A year has passed since we had a Gumstix Overo based video recorder onboard an amateur rocket and it is time to resume working on it. This time I will continue towards the original goal, namely live radio transmission of video encoded using the built-in DSP.
As I mentioned last week, the Gumstix Overo Fire COM and the Tobi expansion board looked surprisingly well after the crash landing of the failed rocket. Yesterday, I have had a chance to take a closer look at the boards and see what damage has occurred to them. Once I separated the two boards from each other it was obvious that the 70 pin AVX connectors were damaged on both board. The electrical connections on the Gumstix Overo Fire are still OK despite the damaged connector, but the Tobi board got damaged beyond repair (PCB tracks ripped off). Below you will find some close-up photos and a video about the damaged connectors.
Oct 3, 2010 – Danish Space Challenge (DSC) held a Rocket Festival at Borris Sønderland, Denmark, where five rockets built by German and Danish students were launched together with one of DSC’s own rockets. For the first time, the DSC rocket was flying an Arduino Duemilanove based flight computer which was responsible for releasing the parachute. This worked well. The payload in the rocket consisted of the digital video recorder built by yours truly, based on the Gumstix Overo Fire embedded Linux computer that I have been blogging about during the last few weeks, see here. Continue reading “Successful flight and a crash landing”
Wednesday evening the Logitech Webcam Pro 9000 UVC camera and the Gumstix Overo Fire based video recorder have been integrated into the rocket. I will not have access to them before the launch day on Sunday. Shown below is the camera and video recorder integrated into the rocket.
Wednesday, the Gumstix Overo Fire-based video recorder was finally assembled and wired as it would go on the rocket.
We will be using the Logitech Webcam Pro 9000 for the flight, streaming MJPG video in 640×480 at 30 fps. Although the camera can stream even 1280×720 at 30 fps the USB interface on the Gumstix Overo Fire can not keep up with the required data rate. So here is a test video recorded as JPEG frames in an AVI container – just like it will be recorded by the Gumstix Overo Fire during the flight.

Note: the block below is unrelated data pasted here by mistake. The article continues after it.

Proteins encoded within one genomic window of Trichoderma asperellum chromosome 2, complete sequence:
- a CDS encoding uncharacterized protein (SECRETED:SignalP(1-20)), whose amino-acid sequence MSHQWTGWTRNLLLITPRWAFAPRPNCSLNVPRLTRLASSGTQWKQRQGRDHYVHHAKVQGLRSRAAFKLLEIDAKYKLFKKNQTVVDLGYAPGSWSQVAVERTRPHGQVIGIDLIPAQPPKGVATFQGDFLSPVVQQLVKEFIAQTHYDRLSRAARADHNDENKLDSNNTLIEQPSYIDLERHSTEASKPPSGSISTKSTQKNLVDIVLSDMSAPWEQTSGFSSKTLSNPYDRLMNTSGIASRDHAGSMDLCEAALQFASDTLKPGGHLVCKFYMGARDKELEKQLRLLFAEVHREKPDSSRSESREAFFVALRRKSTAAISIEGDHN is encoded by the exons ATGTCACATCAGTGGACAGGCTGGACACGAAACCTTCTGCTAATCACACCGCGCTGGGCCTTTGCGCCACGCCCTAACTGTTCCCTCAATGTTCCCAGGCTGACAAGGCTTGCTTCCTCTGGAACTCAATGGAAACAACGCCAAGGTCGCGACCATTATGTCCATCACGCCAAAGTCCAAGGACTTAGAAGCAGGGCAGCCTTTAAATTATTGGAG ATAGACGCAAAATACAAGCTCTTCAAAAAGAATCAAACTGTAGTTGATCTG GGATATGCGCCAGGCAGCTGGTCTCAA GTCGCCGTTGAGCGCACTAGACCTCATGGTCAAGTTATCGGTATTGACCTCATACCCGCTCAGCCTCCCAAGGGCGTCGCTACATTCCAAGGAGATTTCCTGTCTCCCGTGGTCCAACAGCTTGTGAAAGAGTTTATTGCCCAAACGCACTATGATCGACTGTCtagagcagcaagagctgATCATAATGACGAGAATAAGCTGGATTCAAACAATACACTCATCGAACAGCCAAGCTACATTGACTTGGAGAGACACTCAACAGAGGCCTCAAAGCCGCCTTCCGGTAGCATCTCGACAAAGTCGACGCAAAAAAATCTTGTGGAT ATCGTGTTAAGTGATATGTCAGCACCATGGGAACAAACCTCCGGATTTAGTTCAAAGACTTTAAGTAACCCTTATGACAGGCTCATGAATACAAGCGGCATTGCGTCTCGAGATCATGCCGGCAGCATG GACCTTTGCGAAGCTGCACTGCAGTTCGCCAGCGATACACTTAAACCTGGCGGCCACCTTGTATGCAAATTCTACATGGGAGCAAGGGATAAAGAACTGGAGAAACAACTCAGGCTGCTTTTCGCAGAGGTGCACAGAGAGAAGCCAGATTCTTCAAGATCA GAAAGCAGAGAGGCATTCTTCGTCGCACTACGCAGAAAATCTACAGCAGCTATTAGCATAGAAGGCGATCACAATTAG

Apparently, Youtube is not very good to process MJPG video (fair enough since MJPG is a sucker anyway) so you should definitely try the source video (35 MB AVI).
During the weekend I had some time to look at how to disable the combined WiFi and Bluetooth module on the Gumstix Overo Fire. The power source for the onboard video recorder consists of two 1 Ah LiPo batteries and although I did not have any measurement of the power consumption I knew this should be enough for at least one hour even with WiFi and Bluetooth switched ON during the flight (the wall plug adapter is 5V 1A). Still, I wanted to try to disable the WiFi and Bluetooth module since they are not needed during the flight.
Today I have received the last pieces that we are going to need for the video recorder based on the Gumstix Overo Fire. I took the opportunity to take some pictures.
I have been quite busy since the last update trying various options for recording MJPG video using a Logitech QuickCam Pro 9000 and the Gumstix Overo Fire embedded computer. The good news is that there has been significant progress reported in the following sections.
With only two weeks left until the flight opportunity it was time to make status and try to assess how much I can finish until the launch.